|Name Rosa Carey||Role Writer|
|Full Name Rosa Nouchette Carey|
Born 27 September 1840 (1840-09-27) Stratford-le-Bow, England
Occupation novelist and children's writer
Died 1909, Putney, London, United Kingdom
Books Lover Or Friend, Not Like Other Girls: A Novel, Our Bessie, Doctor Luttrell's first patient, Wee wifie
Rosa Nouchette Carey (27 September 1840 – 9 July 1909) was an English children's writer and popular novelist, whose works reflected the values of her time and were thought of as wholesome for girls.
Born in Stratford-le-Bow, Rosa was the sixth of the seven children of William Henry Carey (died 1867), shipbroker, and his wife, Maria Jane (died 1870), daughter of Edward J. Wooddill. She was brought up in London at Tryons Road, Hackney, Middlesex and in South Hampstead. She was educated at home and at the Ladies' Institute, St John's Wood, where she was a contemporary and friend of the German-born poet Mathilde Blind (1841–1896). Her first novel, Nellie's Memories (1868), arose out of stories she had told to her younger sister.
As her writing career expanded after the death of her parents, so did her family responsibilities. When her mother died in 1870, she and an unmarried sister went to keep house for a widowed brother and look after his children. Later the sister married and the brother died, leaving Carey in sole charge of the children. Among her close friends was the prolific novelist Mrs Henry Wood. The poet Helen Marion Burnside came to live with her in about 1875, and Carey's sister returned to keep house for them after her husband died. Carey died of lung cancer at her home in Putney, London on 19 July 1909.
Nellie's Memories appears to have sold over 50,000 copies. Most of her 33 three-decker novels told pious, domestic stories, thought of as wholesome fiction for girls in the last third of the 19th century. Often sentimental, they reflect the values of the period, "treating housekeeping and woman's caring role as real work." However, her 1869 novel Wee Wifie features vitriol-throwing, opium addiction, and hereditary insanity. Also notable are Carey's sympathetic portrayals of women suffering from mental illness. Several novels suggest mental health can be ensured by "control of the will", as advocated by the psychiatrist Henry Maudsley. One of her books, Heriot's Choice (1879), was serialised in Charlotte M. Yonge's magazine The Monthly Packet and another, Mistress of Brae Farm (1896) in Argosy. She was a less intellectual, religious and humorous writer than Yonge, but placed her characters shrewdly in the populous urban, book-buying middle class.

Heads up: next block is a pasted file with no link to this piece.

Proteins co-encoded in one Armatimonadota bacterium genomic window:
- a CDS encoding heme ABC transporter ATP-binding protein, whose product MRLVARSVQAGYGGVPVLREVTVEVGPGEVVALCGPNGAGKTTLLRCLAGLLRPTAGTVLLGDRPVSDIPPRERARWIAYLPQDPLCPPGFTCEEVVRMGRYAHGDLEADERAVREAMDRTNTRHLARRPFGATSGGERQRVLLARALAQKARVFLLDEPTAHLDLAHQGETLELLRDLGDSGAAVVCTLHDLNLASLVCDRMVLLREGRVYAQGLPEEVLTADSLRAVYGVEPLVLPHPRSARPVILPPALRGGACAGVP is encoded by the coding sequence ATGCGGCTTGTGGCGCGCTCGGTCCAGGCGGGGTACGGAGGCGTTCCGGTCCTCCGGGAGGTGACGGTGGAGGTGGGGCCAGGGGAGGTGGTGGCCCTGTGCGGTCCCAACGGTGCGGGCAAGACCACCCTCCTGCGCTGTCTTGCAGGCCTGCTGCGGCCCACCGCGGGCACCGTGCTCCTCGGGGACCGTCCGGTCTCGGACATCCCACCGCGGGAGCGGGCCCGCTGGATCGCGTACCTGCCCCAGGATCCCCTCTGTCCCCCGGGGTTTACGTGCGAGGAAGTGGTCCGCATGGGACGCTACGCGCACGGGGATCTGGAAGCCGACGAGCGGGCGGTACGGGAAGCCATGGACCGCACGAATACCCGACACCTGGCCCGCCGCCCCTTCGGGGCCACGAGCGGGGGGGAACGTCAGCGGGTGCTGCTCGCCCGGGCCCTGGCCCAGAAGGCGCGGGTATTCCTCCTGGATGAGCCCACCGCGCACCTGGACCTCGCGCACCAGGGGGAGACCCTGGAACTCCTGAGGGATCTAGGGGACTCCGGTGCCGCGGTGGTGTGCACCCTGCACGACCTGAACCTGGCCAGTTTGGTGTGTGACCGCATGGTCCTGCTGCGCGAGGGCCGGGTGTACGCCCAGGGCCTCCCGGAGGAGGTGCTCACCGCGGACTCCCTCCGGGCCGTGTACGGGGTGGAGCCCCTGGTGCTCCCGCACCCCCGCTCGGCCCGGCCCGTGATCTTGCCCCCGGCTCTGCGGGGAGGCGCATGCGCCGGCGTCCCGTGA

Carey was on the staff of the Girl's Own Paper, for which she wrote eight serials. She also penned a laudatory biographical collection of Twelve Notable Good Women of the XIXth Century (1899), including Queen Victoria and the Quaker philanthropist and reformer Elizabeth Fry.
The London publisher Macmillan had 18 novels by Carey on their Three-and-Sixpenny Library list in 1902. Some of her books were still being reprinted by the Religious Tract Society in the 1920s. These days there are secondhand and print-on-demand copies available.
Carey is no longer thought to have been the author of four thrillers published under the pseudonym Le Voleur in the 1890s.
Carey was a prolific author; the list of her works on the British Library catalogue reflects a publishing rate of at least a book a year.